Our directors decided it was far too risky to use a real infant to play the part of Baby Jesus, so we have this plastic doll whose head seems a little small, kind of a premature Jesus. But, a live donkey - no problem. I really don't mean to be critical. I do appreciate the ton of work that has gone into this production and I'm sure it will be a powerful telling of the coming of Christ into the world. And for what it's worth, this whole donkey watch has added an element of mystery and excitement to a very familiar story.

Come to think of it, God took the big gamble on that first Christmas sending His Son, our Savior into the world by way of a penniless teenage girl and her bewildered husband. I guess if we are going to tell that same story, there really should be some kind of risk involved. We'll take our chances. "Nice donkey. Be a good donkey, you hear?"

Wednesday, December 12, 2007

The One Word We Need

"I remember sitting parked by the roadside once, terribly depressed and afraid about my daughter's illness and what was going on in my family, when out of nowhere a car came along down the highway with a license plate that bore on it the one word out of all the words in the dictionary that I needed most to see exactly then. The word was TRUST. What do you call a moment like that? Something to laugh off as the kind of joke life plays on us every once and a while? The word of God? I am willing to believe that maybe it was something of both, but for me it was an epiphany.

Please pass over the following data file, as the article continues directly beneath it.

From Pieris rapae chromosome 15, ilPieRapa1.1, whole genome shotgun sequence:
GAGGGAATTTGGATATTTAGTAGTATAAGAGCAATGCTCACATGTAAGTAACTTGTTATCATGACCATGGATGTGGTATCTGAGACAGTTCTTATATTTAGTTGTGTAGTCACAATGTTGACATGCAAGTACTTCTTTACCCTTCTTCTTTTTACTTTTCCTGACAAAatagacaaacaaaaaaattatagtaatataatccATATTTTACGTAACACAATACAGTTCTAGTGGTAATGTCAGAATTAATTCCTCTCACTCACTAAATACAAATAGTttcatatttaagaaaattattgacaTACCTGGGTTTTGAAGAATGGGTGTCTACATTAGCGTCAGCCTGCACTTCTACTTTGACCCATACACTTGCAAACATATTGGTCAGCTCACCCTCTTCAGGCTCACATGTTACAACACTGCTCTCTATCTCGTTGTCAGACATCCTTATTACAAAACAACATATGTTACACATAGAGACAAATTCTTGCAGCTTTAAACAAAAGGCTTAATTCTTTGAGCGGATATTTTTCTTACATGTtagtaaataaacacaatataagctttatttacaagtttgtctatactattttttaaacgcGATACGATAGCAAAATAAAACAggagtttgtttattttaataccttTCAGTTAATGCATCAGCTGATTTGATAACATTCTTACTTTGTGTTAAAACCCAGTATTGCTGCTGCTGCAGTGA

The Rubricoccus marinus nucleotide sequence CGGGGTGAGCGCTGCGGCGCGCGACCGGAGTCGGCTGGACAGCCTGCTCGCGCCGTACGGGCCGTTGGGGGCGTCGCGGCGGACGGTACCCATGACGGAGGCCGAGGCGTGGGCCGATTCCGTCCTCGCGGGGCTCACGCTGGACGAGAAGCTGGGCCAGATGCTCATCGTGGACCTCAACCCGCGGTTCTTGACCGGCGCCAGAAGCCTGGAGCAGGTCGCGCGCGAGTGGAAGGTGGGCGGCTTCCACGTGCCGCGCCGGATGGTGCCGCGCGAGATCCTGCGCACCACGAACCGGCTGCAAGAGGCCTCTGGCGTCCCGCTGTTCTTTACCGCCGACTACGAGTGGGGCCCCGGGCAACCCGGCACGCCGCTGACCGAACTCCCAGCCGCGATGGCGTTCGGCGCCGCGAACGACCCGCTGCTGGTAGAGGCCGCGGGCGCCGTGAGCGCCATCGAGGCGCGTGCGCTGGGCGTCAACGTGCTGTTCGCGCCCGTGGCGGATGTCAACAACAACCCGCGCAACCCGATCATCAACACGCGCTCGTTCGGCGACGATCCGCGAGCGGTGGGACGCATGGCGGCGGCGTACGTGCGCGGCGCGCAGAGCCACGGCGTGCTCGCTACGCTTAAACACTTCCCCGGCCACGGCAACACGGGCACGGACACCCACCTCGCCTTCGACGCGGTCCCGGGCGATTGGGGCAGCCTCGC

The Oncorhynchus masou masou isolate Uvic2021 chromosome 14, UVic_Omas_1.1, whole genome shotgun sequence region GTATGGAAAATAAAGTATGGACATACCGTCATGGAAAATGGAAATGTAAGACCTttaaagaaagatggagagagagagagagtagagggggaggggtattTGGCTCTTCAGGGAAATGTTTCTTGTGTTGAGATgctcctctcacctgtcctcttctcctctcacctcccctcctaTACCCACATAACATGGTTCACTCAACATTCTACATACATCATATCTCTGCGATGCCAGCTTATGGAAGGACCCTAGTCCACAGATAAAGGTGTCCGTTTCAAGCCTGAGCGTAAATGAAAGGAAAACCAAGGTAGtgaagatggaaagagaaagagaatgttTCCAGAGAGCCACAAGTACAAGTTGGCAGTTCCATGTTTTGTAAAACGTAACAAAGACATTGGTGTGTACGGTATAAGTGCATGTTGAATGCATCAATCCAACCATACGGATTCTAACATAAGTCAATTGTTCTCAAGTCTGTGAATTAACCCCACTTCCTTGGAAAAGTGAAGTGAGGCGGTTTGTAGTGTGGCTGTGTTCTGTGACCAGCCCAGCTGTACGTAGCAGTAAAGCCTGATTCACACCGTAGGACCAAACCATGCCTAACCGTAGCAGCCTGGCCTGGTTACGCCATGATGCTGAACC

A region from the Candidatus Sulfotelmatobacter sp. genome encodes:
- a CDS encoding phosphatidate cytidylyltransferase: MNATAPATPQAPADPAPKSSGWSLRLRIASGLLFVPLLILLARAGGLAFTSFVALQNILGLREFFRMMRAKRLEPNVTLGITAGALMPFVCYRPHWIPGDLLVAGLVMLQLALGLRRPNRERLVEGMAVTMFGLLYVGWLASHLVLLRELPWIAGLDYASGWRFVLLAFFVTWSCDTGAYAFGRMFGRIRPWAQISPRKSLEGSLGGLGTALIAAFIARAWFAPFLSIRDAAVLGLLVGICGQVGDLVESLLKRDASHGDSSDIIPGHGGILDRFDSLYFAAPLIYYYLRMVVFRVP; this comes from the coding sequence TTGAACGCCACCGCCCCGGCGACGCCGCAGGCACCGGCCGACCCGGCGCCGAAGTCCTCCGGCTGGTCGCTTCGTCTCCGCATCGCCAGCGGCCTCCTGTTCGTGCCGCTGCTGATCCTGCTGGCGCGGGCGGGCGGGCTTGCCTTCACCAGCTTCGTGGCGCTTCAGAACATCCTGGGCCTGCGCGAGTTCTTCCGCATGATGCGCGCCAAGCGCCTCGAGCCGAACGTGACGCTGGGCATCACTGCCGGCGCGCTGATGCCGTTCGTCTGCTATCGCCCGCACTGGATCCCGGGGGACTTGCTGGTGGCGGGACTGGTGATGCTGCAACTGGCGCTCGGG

"The owner of the car turned out to be, as I'd suspected, a trust officer in a bank, and not long ago, having read an account I wrote of the incident somewhere, he found out where I lived and one afternoon brought me the license plate itself, which sits propped up on a bookshelf in my house to this day. It is rusty around the edges and a little battered, and it is also as holy a relic as I have ever seen." - Frederick Buechner

Need a word today, a little encouragement to deal with what lies ahead? Well, here it is - TRUST.

Thursday, December 6, 2007

Christmas Is Coming, Ready or Not

Is it still Christmas if you never have time to decorate? Suzanne's been swamped and I've been tied up most every evening. What happens if Christmas comes and all the tinsel and lights are still in the box? Well, hopefully we will find the time to get our house in the spirit of the season. As of now the pilgrims and pumpkins are still hanging around.

It's snowing like crazy outside, so winter isn't waiting for us to catch up. I picked up a couple of CDs of Christmas music to help spark the yuletide fever, Josh Groban's Noel, and an older one by the Trans-Siberian Orchestra. (I sound just like Josh in the shower, and TSO is like listening to Handel on speed.) Here are the words to a Christmas song I'll bet you've never heard, but maybe we all need to hear. See what you think.